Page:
Cloud Photos Service Everpix Exits Beta With New Website & iPad App; Semantic Photo Search Coming Soon

Everpix, the cloud-based photo-sharing platform which debuted at TechCrunch Disrupt SF 2011, is now officially exiting its beta period with the debut of a revamped website, premium services, support for photo-sharing via email, and a long-awaited iPad application which now lets you see all your photos from desktop or the web in one attractive interface, among other things.

But the most interesting changes for Everpix are taking place under-the-hood, and are not yet available in its consumer-facing applications. Everpix has developed unique technology to identify what your photos show – whether that’s a person, a nature scene, a photo of food, etc. – which will soon allow you to query against your large photo collection in very specific ways.

The company recently raised a $1 million seed round from Index Ventures500 StartupsKii Capital2020 Ventures’ David Williams, and other angel investors in advance of the 1.0 launch, which brought its total raise to $1.8 million. The funding has helped the company continue to develop some of the new features rolling out now.

The Everpix (Retina-ready!) website received an overhaul with a variety of improvements, which range from new animations for the photo galleries to the addition of new features like Photo Mail. This an option which addresses the troublesome problem of sharing multiple digital copies of photos which are stored either on the web in a service like Facebook, or locally on your iOS devices. In fact, Apple’s iPhone and iPad don’t allow users to send more than five photos per email, which has made sharing large photo selections a challenge in the past.

With Everpix, which aggregates photos sourced from iPhoto, Picasa, Facebook, Flickr, Instagram, email and elsewhere, users can now access all their photos from one service, and then selectively share as many as they want with others via email. Upon receipt, current Everpix users will see these photos appear in their own Everpix collections, and will have the option to download those items as a zip file. Non-Everpix users will simply see all the photos in the email itself, but won’t have the option to download without an account. However, Everpix will remember all the emails they’ve received, so even if they sign up later on, their accounts will contain the previous shares.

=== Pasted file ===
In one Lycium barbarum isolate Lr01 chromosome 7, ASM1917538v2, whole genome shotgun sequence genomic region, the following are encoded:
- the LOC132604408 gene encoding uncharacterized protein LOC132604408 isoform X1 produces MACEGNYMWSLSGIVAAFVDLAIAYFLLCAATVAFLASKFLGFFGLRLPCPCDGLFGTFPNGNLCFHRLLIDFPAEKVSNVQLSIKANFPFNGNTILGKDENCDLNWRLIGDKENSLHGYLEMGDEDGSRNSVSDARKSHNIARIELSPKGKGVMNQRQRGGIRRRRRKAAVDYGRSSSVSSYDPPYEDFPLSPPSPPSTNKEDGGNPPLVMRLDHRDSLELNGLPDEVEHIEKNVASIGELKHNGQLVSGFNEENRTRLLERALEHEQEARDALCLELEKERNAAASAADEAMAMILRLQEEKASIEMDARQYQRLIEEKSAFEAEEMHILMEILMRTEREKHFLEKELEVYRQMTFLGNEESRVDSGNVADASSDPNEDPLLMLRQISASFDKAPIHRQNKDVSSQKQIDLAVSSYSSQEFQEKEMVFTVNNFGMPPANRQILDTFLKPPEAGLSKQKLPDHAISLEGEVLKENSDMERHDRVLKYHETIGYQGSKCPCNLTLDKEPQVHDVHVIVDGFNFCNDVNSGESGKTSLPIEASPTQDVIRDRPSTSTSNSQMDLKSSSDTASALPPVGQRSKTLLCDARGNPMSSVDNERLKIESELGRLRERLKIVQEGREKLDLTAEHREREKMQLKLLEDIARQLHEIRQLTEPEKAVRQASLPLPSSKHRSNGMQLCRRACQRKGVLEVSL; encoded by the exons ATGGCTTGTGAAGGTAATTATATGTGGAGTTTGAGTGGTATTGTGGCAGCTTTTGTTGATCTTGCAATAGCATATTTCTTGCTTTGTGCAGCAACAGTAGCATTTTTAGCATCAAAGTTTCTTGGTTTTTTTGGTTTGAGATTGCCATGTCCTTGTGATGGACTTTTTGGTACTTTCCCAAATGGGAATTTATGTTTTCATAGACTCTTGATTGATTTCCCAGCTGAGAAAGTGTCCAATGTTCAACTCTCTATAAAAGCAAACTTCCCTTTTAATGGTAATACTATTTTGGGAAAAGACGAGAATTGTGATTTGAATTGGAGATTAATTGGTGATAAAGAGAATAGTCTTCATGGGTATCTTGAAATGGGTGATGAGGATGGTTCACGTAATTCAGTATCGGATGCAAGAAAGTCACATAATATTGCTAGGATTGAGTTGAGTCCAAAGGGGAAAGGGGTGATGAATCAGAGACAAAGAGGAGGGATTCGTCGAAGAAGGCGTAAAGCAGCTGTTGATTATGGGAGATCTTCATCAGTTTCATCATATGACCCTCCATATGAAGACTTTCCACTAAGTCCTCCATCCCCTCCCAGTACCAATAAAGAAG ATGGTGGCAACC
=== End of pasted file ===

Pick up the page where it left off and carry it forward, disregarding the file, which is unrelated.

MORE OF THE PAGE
Notably, the platform now supports full resolution photos, which makes its ability to send the digital copies via email worthwhile. Everpix co-founder Pierre-Olivier Latour says that one big advantage to this system is that the photo uploading process to Everpix’s cloud is “extremely fast” – even five times as fast as competitors in the photo-sharing space, he claims. So it’s not a huge hassle to upload high-res photos from desktop to web, in other words.

Everpix now also supports SD cards as a photo source, and has added a new photo view simply called “Sources.” This is in addition to the automatically organized photo collections known as “Moments.” “Sources” is an option meant to ease the transition for new users, says Latour, as Everpix now shows you where your photos are from and respects the work you’ve already invested in creating things like Facebook or iPhoto albums, for example.


But the eventual goal for Everpix is to become the default way people choose to view and share photos. One development which could help it get there is the image analysis technology the company has been developing in-house. As people’s photo collections grow exponentially over the years, it’s something that will become more valuable in time. Using generalized semantic tagging techniques, Everpix is building algorithms that can identify what the photo is of – meaning, whether it’s a person, a night or day shot, a wide or close shot, a city scene, a nature photo, a photo of a baby, or a vehicle, or a photo of food, among many other things.

What’s important here is that the way they’ve built this to scale. After training the system on a minimal amount of photos, Everpix can then look for other photos in a user’s collection that match that signature without reprocessing the entire photo collection. This isn’t live yet in the user interface, but is in production under the hood. You can imagine how this technology would be helpful in the future to help you scour through massive numbers of photos. Something that’s actually somewhat difficult today if you don’t tag, organize, or title photos appropriately.

Now a 1.0 release, Everpix is doing away with its free service and is charing $4.99/month or $40/year, with a one-month free trial (or 2 months for beta testers). This includes access to the website, iPhone, iPad and Mac application, with a Windows version still in development. Non-paying users will still be able to receive photos from others and view them in Everpix, but won’t be able to aggregate their own.

You can grab the updated iOS app here in iTunes or sign up on the web.